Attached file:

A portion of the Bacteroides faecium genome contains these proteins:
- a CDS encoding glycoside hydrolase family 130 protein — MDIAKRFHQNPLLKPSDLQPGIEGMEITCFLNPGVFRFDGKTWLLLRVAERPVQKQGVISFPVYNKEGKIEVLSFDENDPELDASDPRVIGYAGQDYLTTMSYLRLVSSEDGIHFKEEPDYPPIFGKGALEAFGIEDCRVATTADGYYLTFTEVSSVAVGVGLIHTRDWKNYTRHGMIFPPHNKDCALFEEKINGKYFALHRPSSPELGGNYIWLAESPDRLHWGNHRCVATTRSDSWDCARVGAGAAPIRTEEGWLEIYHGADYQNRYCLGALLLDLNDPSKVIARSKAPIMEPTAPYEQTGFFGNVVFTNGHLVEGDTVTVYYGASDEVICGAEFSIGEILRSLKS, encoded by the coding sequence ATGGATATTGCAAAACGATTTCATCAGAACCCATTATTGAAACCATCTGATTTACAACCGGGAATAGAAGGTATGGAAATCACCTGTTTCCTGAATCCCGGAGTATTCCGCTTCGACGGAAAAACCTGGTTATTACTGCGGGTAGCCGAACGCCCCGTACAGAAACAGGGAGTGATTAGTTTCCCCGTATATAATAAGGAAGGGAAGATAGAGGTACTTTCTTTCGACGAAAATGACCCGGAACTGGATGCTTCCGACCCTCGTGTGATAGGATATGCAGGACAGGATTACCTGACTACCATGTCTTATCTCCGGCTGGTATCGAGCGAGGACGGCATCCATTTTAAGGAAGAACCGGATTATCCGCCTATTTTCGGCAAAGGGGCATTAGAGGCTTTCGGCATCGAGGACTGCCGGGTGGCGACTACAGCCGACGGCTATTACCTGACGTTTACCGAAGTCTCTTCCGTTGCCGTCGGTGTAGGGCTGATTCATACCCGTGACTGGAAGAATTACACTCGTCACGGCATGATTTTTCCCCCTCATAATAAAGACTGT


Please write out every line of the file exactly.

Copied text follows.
A portion of the Bacteroides faecium genome contains these proteins:
- a CDS encoding glycoside hydrolase family 130 protein — MDIAKRFHQNPLLKPSDLQPGIEGMEITCFLNPGVFRFDGKTWLLLRVAERPVQKQGVISFPVYNKEGKIEVLSFDENDPELDASDPRVIGYAGQDYLTTMSYLRLVSSEDGIHFKEEPDYPPIFGKGALEAFGIEDCRVATTADGYYLTFTEVSSVAVGVGLIHTRDWKNYTRHGMIFPPHNKDCALFEEKINGKYFALHRPSSPELGGNYIWLAESPDRLHWGNHRCVATTRSDSWDCARVGAGAAPIRTEEGWLEIYHGADYQNRYCLGALLLDLNDPSKVIARSKAPIMEPTAPYEQTGFFGNVVFTNGHLVEGDTVTVYYGASDEVICGAEFSIGEILRSLKS, encoded by the coding sequence ATGGATATTGCAAAACGATTTCATCAGAACCCATTATTGAAACCATCTGATTTACAACCGGGAATAGAAGGTATGGAAATCACCTGTTTCCTGAATCCCGGAGTATTCCGCTTCGACGGAAAAACCTGGTTATTACTGCGGGTAGCCGAACGCCCCGTACAGAAACAGGGAGTGATTAGTTTCCCCGTATATAATAAGGAAGGGAAGATAGAGGTACTTTCTTTCGACGAAAATGACCCGGAACTGGATGCTTCCGACCCTCGTGTGATAGGATATGCAGGACAGGATTACCTGACTACCATGTCTTATCTCCGGCTGGTATCGAGCGAGGACGGCATCCATTTTAAGGAAGAACCGGATTATCCGCCTATTTTCGGCAAAGGGGCATTAGAGGCTTTCGGCATCGAGGACTGCCGGGTGGCGACTACAGCCGACGGCTATTACCTGACGTTTACCGAAGTCTCTTCCGTTGCCGTCGGTGTAGGGCTGATTCATACCCGTGACTGGAAGAATTACACTCGTCACGGCATGATTTTTCCCCCTCATAATAAAGACTGT